Date of Conferral



Doctor of Education (Ed.D.)




Rebecca Curtis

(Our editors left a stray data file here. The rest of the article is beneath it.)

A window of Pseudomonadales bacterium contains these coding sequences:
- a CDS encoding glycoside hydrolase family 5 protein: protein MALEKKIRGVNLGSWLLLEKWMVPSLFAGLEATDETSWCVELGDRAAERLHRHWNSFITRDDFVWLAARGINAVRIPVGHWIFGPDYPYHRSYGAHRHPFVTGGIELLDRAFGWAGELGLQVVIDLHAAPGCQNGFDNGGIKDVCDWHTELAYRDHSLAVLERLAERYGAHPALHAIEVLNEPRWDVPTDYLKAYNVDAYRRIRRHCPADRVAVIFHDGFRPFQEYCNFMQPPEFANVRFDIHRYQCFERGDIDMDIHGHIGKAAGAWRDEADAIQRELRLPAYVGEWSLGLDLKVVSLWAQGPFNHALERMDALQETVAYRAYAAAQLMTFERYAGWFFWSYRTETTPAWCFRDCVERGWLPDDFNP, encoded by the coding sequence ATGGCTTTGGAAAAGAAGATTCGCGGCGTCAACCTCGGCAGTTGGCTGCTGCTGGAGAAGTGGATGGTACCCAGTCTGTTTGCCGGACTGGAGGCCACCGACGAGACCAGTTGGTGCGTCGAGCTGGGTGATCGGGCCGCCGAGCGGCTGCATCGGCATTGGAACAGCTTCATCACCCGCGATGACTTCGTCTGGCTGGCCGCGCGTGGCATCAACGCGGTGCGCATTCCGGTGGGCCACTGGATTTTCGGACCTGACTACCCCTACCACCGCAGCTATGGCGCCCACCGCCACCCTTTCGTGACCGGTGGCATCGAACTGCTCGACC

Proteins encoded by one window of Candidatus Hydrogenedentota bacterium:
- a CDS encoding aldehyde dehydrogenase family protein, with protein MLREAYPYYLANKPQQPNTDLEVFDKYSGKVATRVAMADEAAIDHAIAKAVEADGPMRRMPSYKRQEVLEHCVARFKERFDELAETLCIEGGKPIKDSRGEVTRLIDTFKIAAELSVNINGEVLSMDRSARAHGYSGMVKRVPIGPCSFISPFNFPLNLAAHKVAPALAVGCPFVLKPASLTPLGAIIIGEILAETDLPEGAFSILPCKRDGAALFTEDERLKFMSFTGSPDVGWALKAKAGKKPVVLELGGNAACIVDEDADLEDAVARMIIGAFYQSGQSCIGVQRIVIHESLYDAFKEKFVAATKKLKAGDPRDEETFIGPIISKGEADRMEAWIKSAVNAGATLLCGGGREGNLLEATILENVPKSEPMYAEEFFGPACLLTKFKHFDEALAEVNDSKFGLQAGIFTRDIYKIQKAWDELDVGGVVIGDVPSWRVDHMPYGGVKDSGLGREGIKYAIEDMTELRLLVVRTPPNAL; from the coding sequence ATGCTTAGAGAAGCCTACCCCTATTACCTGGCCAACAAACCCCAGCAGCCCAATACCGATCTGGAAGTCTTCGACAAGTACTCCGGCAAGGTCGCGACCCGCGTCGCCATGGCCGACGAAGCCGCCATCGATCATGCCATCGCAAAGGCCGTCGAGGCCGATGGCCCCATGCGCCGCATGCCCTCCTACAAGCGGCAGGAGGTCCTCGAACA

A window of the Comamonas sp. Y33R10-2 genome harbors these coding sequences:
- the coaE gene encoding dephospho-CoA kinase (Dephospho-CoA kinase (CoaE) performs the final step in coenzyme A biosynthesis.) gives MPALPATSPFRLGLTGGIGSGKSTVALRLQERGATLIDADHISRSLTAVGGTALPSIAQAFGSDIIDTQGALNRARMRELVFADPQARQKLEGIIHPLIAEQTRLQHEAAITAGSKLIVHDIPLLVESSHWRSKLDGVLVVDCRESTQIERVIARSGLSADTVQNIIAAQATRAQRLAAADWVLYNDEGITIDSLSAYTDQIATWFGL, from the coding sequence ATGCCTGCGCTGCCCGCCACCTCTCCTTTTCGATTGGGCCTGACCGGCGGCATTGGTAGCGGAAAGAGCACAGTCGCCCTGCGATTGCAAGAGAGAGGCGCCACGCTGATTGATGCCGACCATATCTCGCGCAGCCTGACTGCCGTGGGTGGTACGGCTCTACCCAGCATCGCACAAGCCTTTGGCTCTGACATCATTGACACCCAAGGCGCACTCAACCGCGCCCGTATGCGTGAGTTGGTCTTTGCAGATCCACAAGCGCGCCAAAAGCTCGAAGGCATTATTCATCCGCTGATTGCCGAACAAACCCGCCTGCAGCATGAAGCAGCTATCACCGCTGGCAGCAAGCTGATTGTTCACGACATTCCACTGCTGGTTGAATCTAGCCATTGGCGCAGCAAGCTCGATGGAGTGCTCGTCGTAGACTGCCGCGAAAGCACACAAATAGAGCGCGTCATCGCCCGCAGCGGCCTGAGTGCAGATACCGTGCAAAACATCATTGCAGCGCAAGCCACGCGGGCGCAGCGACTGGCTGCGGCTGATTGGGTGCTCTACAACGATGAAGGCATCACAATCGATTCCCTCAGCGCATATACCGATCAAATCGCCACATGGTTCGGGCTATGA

Although the number of dual language learners is increasing in the United States, little is known about the challenges Head Start teachers and education coordinators face in working with this population. The purpose of this basic qualitative study was to explore Head Start teachers’ and education coordinators’ perspectives regarding the support teachers need to meet the challenges of working with dual language learners. This study was grounded in Jim Cummins’s language acquisition framework, which suggests that dual language learners benefit from instruction in their native language and the language of the classroom. A basic qualitative study design was used with a purposeful sample of 8 Head Start teachers, 1 Head Start education coordinator, and 1 Head Start site manager. Semistructured interviews were conducted to explore participants’ perspectives of challenges in teaching dual language learners. Three themes emerged from the data: (a) participants had a positive outlook on using native language both in the classroom and at home, (b) perspectives on support needed to meet the challenges of working with dual language learners varied from teacher to teacher and from teachers to education coordinators, and (c) participants had a positive outlook on teaching dual language learners while recognizing the need for support in working with these learners. The study’s implications for positive social change include demonstrating the need for professional development for teachers who work with dual language learners. When teachers feel better prepared and supported to teach dual language learners, they may be able to help children have improved academic outcomes.